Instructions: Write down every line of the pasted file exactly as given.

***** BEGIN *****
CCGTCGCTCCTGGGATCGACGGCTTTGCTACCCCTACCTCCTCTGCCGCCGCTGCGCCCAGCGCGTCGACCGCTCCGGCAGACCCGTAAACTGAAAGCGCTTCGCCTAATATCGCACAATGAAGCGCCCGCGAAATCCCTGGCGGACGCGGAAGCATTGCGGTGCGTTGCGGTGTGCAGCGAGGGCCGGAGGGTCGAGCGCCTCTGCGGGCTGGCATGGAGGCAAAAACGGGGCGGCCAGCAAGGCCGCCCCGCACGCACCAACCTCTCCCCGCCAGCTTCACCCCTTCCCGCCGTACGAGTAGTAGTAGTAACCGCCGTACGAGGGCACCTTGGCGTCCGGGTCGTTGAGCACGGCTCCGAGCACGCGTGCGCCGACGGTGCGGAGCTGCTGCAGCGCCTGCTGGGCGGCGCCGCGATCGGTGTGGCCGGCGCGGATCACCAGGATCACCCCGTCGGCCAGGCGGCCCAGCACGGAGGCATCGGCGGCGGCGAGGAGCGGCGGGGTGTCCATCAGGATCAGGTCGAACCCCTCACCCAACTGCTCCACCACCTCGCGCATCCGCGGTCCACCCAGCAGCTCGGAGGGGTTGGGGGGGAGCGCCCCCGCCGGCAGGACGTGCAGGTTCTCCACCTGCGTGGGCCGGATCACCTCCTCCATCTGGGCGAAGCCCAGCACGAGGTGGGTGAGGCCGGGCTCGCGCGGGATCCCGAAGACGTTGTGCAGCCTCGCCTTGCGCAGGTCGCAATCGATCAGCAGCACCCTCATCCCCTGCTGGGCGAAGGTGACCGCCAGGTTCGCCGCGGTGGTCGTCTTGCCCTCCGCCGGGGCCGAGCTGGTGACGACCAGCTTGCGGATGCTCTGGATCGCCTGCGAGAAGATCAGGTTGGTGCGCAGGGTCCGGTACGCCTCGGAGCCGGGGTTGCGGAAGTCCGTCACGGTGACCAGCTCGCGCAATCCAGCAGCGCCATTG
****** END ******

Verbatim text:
CCGTCGCTCCTGGGATCGACGGCTTTGCTACCCCTACCTCCTCTGCCGCCGCTGCGCCCAGCGCGTCGACCGCTCCGGCAGACCCGTAAACTGAAAGCGCTTCGCCTAATATCGCACAATGAAGCGCCCGCGAAATCCCTGGCGGACGCGGAAGCATTGCGGTGCGTTGCGGTGTGCAGCGAGGGCCGGAGGGTCGAGCGCCTCTGCGGGCTGGCATGGAGGCAAAAACGGGGCGGCCAGCAAGGCCGCCCCGCACGCACCAACCTCTCCCCGCCAGCTTCACCCCTTCCCGCCGTACGAGTAGTAGTAGTAACCGCCGTACGAGGGCACCTTGGCGTCCGGGTCGTTGAGCACGGCTCCGAGCACGCGTGCGCCGACGGTGCGGAGCTGCTGCAGCGCCTGCTGGGCGGCGCCGCGATCGGTGTGGCCGGCGCGGATCACCAGGATCACCCCGTCGGCCAGGCGGCCCAGCACGGAGGCATCGGCGGCGGCGAGGAGCGGCGGGGTGTCCATCAGGATCAGGTCGAACCCCTCACCCAACTGCTCCACCACCTCGCGCATCCGCGGTCCACCCAGCAGCTCGGAGGGGTTGGGGGGGAGCGCCCCCGCCGGCAGGACGTGCAGGTTCTCCACCTGCGTGGGCCGGATCACCTCCTCCATCTGGGCGAAGCCCAGCACGAGGTGGGTGAGGCCGGGCTCGCGCGGGATCCCGAAGACGTTGTGCAGCCTCGCCTTGCGCAGGTCGCAATCGATCAGCAGCACCCTCATCCCCTGCTGGGCGAAGGTGACCGCCAGGTTCGCCGCGGTGGTCGTCTTGCCCTCCGCCGGGGCCGAGCTGGTGACGACCAGCTTGCGGATGCTCTGGATCGCCTGCGAGAAGATCAGGTTGGTGCGCAGGGTCCGGTACGCCTCGGAGCCGGGGTTGCGGAAGTCCGTCACGGTGACCAGCTCGCGCAATCCAGCAGCGCCATTG